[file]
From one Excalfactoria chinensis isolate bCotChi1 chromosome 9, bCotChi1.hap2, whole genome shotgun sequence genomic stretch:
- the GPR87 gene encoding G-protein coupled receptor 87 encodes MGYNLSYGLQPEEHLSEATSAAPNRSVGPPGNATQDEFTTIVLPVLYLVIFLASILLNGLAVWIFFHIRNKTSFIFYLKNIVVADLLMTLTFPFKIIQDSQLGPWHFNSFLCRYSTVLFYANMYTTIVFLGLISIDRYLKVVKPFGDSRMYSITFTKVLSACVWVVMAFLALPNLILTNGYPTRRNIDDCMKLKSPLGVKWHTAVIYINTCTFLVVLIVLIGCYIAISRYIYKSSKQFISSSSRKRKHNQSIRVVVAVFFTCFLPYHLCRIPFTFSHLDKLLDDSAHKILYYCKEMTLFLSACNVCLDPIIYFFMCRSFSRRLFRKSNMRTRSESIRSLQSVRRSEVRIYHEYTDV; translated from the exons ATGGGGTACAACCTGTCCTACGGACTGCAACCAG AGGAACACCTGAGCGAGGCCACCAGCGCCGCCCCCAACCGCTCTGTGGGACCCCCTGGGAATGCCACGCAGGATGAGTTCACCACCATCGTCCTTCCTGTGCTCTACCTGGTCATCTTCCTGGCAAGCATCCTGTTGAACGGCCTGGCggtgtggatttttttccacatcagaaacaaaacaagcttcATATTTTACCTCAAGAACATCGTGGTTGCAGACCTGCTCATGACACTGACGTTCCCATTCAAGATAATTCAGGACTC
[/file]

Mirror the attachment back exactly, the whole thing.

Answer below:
From one Excalfactoria chinensis isolate bCotChi1 chromosome 9, bCotChi1.hap2, whole genome shotgun sequence genomic stretch:
- the GPR87 gene encoding G-protein coupled receptor 87 encodes MGYNLSYGLQPEEHLSEATSAAPNRSVGPPGNATQDEFTTIVLPVLYLVIFLASILLNGLAVWIFFHIRNKTSFIFYLKNIVVADLLMTLTFPFKIIQDSQLGPWHFNSFLCRYSTVLFYANMYTTIVFLGLISIDRYLKVVKPFGDSRMYSITFTKVLSACVWVVMAFLALPNLILTNGYPTRRNIDDCMKLKSPLGVKWHTAVIYINTCTFLVVLIVLIGCYIAISRYIYKSSKQFISSSSRKRKHNQSIRVVVAVFFTCFLPYHLCRIPFTFSHLDKLLDDSAHKILYYCKEMTLFLSACNVCLDPIIYFFMCRSFSRRLFRKSNMRTRSESIRSLQSVRRSEVRIYHEYTDV; translated from the exons ATGGGGTACAACCTGTCCTACGGACTGCAACCAG AGGAACACCTGAGCGAGGCCACCAGCGCCGCCCCCAACCGCTCTGTGGGACCCCCTGGGAATGCCACGCAGGATGAGTTCACCACCATCGTCCTTCCTGTGCTCTACCTGGTCATCTTCCTGGCAAGCATCCTGTTGAACGGCCTGGCggtgtggatttttttccacatcagaaacaaaacaagcttcATATTTTACCTCAAGAACATCGTGGTTGCAGACCTGCTCATGACACTGACGTTCCCATTCAAGATAATTCAGGACTC